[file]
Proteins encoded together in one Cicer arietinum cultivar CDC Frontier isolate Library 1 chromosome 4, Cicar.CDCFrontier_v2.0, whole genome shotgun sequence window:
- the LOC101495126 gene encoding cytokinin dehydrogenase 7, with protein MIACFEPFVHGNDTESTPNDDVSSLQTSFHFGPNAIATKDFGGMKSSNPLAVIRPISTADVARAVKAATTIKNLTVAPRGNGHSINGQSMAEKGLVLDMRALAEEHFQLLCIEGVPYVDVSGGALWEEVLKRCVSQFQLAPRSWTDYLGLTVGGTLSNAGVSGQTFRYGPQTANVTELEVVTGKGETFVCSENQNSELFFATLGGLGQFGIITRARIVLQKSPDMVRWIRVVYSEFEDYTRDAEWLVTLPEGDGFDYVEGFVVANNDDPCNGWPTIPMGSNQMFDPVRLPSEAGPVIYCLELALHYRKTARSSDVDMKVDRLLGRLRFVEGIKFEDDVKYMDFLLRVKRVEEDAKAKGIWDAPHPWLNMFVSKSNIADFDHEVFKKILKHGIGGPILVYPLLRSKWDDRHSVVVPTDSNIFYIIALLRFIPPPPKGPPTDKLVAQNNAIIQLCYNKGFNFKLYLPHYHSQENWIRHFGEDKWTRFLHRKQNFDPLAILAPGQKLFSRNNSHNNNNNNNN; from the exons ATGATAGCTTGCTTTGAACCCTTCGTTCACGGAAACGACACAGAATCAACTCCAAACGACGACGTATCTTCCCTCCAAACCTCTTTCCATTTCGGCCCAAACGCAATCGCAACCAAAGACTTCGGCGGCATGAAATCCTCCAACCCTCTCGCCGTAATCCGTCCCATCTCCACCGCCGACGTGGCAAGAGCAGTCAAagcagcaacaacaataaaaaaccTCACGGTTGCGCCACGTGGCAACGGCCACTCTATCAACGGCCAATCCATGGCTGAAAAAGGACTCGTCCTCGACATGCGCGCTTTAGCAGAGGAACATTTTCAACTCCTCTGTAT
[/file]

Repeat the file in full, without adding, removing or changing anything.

Proteins encoded together in one Cicer arietinum cultivar CDC Frontier isolate Library 1 chromosome 4, Cicar.CDCFrontier_v2.0, whole genome shotgun sequence window:
- the LOC101495126 gene encoding cytokinin dehydrogenase 7, with protein MIACFEPFVHGNDTESTPNDDVSSLQTSFHFGPNAIATKDFGGMKSSNPLAVIRPISTADVARAVKAATTIKNLTVAPRGNGHSINGQSMAEKGLVLDMRALAEEHFQLLCIEGVPYVDVSGGALWEEVLKRCVSQFQLAPRSWTDYLGLTVGGTLSNAGVSGQTFRYGPQTANVTELEVVTGKGETFVCSENQNSELFFATLGGLGQFGIITRARIVLQKSPDMVRWIRVVYSEFEDYTRDAEWLVTLPEGDGFDYVEGFVVANNDDPCNGWPTIPMGSNQMFDPVRLPSEAGPVIYCLELALHYRKTARSSDVDMKVDRLLGRLRFVEGIKFEDDVKYMDFLLRVKRVEEDAKAKGIWDAPHPWLNMFVSKSNIADFDHEVFKKILKHGIGGPILVYPLLRSKWDDRHSVVVPTDSNIFYIIALLRFIPPPPKGPPTDKLVAQNNAIIQLCYNKGFNFKLYLPHYHSQENWIRHFGEDKWTRFLHRKQNFDPLAILAPGQKLFSRNNSHNNNNNNNN; from the exons ATGATAGCTTGCTTTGAACCCTTCGTTCACGGAAACGACACAGAATCAACTCCAAACGACGACGTATCTTCCCTCCAAACCTCTTTCCATTTCGGCCCAAACGCAATCGCAACCAAAGACTTCGGCGGCATGAAATCCTCCAACCCTCTCGCCGTAATCCGTCCCATCTCCACCGCCGACGTGGCAAGAGCAGTCAAagcagcaacaacaataaaaaaccTCACGGTTGCGCCACGTGGCAACGGCCACTCTATCAACGGCCAATCCATGGCTGAAAAAGGACTCGTCCTCGACATGCGCGCTTTAGCAGAGGAACATTTTCAACTCCTCTGTAT